When we got home, Matt talked with both the big kids about polite things they can say to someone in that situation.... and Marian replied, "but Mama said that for me."  Hearing her confidence that I would be there for her and that I would protect her was probably the most encouraging thing to me that day.  
I hated that moment. Hated that I yelled at that woman but even more hated that my daughter was being held in that scary situation.  It was awful and I know, as Matt has gently shared with me, it might not have been as extreme as I saw it then or as it plays back in my pregnant heart and head, but it was bad.  And it is only miraculous grace that will see me through these types of situations often.  


Come, encouragement, peace! for raising our kids with the heart and skill and understanding to trust that people wanting to look closely at them is not a bad thing.  Come gracious confidence, come humble submission, come wisdom!  Give graciously, Lord!
Thorn in my flesh.  I've come to serve these people!  To love!  To humble myself, prefer them above myself, to demonstrate Christ's grace.  The culture my brain is stuck in is NOT better than this culture. The Hope and Grace, Love and Truth of the Gospel are the only good in any culture, and in some aspects of living, that standard can be distilled from Chinese or American culture.  But not all... There are different demonstrations of hospitality and kindness (giving lots of what I call “pushy” advice is seen as kindness here) and they are both valid.  I don’t want to excuse a sinful, awful heart and actions simply because I’m not used to or don’t prefer things like they are.
Saturday was hard for me.  I think I truly felt my most broken ever over this thorn.  I’ve been angry before (sadly, too often), but Saturday I was broken- felt like I might just have to stay indoors for a month... or six.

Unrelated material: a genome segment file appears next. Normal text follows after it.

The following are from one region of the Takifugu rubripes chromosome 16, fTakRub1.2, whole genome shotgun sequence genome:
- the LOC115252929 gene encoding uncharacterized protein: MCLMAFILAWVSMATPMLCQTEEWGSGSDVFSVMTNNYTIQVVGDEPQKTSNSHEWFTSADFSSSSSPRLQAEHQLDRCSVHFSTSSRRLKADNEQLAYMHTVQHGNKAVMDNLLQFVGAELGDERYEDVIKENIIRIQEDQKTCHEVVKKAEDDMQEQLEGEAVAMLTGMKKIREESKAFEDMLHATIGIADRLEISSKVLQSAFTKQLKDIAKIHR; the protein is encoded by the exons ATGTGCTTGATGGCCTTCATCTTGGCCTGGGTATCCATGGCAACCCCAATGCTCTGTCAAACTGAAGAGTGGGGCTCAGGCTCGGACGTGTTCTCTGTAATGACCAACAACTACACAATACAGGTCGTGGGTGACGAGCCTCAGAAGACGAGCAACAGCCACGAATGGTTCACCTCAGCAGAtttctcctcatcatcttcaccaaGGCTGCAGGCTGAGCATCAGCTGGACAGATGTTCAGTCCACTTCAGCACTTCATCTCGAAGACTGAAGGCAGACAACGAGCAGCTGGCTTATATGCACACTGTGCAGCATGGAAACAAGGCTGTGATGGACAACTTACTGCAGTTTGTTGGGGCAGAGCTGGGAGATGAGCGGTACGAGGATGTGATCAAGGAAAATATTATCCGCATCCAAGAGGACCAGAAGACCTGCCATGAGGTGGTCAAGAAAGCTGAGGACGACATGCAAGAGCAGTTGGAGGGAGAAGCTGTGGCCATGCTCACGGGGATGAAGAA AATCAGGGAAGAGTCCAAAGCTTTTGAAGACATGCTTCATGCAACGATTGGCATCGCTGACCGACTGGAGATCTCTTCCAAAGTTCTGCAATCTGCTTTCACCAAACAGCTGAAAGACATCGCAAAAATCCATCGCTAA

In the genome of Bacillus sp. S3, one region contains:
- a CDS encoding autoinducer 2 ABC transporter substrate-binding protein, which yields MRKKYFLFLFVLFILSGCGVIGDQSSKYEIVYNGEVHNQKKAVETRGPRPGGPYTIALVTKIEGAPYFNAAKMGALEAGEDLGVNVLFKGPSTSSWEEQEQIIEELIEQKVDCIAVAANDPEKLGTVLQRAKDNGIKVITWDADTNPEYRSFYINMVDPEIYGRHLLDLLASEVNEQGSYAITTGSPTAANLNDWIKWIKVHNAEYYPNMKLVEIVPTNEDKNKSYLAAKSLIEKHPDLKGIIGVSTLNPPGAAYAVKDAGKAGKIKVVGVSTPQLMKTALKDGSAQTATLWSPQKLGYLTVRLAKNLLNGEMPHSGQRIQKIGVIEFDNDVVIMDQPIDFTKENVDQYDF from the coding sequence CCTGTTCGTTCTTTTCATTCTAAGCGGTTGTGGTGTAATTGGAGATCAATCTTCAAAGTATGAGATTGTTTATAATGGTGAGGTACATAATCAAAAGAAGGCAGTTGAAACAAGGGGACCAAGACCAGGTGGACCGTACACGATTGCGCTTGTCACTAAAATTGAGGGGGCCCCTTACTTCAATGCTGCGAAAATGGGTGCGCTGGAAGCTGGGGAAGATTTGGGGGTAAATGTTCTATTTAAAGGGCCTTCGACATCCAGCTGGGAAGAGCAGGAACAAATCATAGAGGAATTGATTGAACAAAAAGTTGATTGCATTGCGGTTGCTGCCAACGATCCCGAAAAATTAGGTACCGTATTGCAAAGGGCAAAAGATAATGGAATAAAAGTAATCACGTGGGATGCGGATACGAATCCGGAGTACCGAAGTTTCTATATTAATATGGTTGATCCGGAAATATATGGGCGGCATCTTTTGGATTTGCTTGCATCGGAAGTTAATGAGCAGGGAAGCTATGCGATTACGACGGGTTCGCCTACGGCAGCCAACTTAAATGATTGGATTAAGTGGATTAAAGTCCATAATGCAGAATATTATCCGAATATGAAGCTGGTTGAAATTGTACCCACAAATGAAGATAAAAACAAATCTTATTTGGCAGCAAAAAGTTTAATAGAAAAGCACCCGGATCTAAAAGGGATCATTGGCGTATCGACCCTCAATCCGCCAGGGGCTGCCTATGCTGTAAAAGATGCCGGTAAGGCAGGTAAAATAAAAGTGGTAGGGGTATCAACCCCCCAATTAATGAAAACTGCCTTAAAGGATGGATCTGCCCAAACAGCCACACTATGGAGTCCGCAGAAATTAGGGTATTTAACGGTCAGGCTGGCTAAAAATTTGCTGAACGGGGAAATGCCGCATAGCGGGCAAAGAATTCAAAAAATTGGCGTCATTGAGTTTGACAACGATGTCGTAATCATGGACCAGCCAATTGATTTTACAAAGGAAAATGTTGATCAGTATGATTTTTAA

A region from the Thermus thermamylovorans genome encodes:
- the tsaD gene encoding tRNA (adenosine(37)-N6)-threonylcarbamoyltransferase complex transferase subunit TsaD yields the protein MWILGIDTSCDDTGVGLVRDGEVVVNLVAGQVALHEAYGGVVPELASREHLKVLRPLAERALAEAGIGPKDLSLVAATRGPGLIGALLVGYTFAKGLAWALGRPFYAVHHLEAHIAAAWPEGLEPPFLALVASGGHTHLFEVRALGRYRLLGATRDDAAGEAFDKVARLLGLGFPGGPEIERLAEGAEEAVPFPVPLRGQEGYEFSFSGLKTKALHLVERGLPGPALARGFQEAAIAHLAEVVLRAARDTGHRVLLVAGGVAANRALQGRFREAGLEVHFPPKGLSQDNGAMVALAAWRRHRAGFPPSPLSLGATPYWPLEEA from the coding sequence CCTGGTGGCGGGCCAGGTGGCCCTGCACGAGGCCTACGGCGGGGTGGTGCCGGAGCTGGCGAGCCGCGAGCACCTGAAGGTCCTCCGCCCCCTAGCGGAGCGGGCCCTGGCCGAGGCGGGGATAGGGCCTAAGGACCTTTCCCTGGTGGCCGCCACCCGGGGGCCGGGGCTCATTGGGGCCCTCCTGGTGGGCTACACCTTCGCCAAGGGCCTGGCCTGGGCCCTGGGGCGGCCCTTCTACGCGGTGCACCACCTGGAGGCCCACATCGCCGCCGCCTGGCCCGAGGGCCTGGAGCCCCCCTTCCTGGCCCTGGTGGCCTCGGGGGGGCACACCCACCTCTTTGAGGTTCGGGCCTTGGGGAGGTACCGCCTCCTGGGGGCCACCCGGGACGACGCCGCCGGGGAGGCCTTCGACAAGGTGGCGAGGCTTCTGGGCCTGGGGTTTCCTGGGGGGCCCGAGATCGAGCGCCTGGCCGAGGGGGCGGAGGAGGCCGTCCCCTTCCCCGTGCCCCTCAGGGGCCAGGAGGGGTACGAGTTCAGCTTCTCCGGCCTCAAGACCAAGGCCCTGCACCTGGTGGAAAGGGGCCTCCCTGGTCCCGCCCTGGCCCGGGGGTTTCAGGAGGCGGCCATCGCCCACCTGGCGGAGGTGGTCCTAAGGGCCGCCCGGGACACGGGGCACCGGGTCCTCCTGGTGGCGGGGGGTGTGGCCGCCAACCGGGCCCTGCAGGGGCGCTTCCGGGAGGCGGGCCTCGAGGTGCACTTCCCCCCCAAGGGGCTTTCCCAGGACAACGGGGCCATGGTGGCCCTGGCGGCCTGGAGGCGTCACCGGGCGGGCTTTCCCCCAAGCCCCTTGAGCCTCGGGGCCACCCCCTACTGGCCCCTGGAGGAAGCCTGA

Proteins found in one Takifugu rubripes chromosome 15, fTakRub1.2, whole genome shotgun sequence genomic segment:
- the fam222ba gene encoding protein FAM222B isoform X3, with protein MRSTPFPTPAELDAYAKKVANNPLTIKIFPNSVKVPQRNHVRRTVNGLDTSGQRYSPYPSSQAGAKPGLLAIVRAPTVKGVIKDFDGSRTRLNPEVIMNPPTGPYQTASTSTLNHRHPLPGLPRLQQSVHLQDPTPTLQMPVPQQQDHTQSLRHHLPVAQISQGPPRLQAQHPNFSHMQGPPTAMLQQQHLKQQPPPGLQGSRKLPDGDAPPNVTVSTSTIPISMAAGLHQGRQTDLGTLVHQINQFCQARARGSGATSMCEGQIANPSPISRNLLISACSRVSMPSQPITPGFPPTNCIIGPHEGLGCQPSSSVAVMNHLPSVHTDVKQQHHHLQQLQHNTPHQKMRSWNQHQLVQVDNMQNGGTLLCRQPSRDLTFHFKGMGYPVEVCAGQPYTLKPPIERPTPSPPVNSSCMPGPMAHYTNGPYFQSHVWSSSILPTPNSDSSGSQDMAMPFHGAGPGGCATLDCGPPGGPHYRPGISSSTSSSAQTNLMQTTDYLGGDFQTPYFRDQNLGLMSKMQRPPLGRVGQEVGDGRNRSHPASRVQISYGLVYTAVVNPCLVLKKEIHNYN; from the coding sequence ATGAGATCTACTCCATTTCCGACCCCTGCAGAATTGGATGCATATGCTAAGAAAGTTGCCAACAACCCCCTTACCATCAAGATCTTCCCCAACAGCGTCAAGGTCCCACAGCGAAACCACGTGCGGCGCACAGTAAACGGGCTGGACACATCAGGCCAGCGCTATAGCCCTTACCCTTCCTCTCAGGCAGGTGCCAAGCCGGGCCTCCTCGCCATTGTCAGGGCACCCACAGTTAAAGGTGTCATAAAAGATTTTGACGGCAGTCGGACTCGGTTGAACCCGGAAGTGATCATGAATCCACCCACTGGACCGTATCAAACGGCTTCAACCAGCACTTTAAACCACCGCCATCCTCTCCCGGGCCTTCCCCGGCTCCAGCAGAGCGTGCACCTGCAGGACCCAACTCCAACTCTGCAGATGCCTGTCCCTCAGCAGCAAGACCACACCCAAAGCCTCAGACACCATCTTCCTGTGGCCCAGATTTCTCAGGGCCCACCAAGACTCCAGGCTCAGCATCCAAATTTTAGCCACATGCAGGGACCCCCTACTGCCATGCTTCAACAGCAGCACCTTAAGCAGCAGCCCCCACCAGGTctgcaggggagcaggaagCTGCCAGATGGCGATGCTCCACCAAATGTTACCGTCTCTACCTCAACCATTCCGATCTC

On Sunday, however, the difficulty was complicated, compounded a little bit.  But I’ll write about that in the next post.  This is one is nearly long enough to count as a thorn in the flesh for you to read! :)  Thanks for listening and for praying for us dear friends.   You are deeply treasured!

4 comments:

  1. Oh, Jill, my famliy and I are here at PFC this week, learning about all these things in the abstract, and it is so hard but good for me to hear about what this "hardness" actually looks like in your life. I ache with you over the events you described...and must admit that even after reading about your regret, I still feel my flesh wanting to do just what you did! Sister-I've-never-met, I will lift you up in these matters, but know that even now your stumblings are being redeemed for good by helping people like me prepare and process for what lies ahead.

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  2. Hey Jill, I will be lifting you up. being single out here I never really stop and think about the extra heartache that comes with children going through the same crazy stuff we do. But this post was very open and real and helped to put that in perspective, not only for myself, but I am sure for many others aw well.

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  3. Dear Jillian,
    Your heart and desire to protect your children while love the ones God has called you to serve is beautiful. I think that there are times when fear creeps in and brings discouragement and frustration. I love the song "Better than a halleluia"... it reminds me that my brokenness is still beauty to God... He doesn't call us to come to him whole- He desires to do the work to bring that wholeness. Thank you, again, for your transparency in sharing this. Knowing how to pray for you is a blessing to those of us on this side of the world!
    We love you!

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  4. oh Jill. Oh I know. I have lived those moments. The ayis who think it is cute to tell our kids they will take them home. the ones who pull at their arms, pick them up and won't put them down, laugh when my child says "i don't want you to touch me".

    Laugh at my child's honest, tender request? that's a sure recipe for an invite to the "not my friend" list!

    your tender teachable heart encourages me - I tend to get mad, we retreat inside, and I wait til the kids are sleeping before trying to explain to Matt how very difficult it is to be a mommy of american children in asia.

    I want to be teachable, I want to WANT to serve the culture.

    but right now I read your blog and i think "i'm not sure i want to go back there".

    but I do. cause I love what God is doing and I stand amazed He would be willing to use our family as He accomplishes His purposes.

    praying for you friend, thanks for your honesty. i love seeing these pieces of your heart.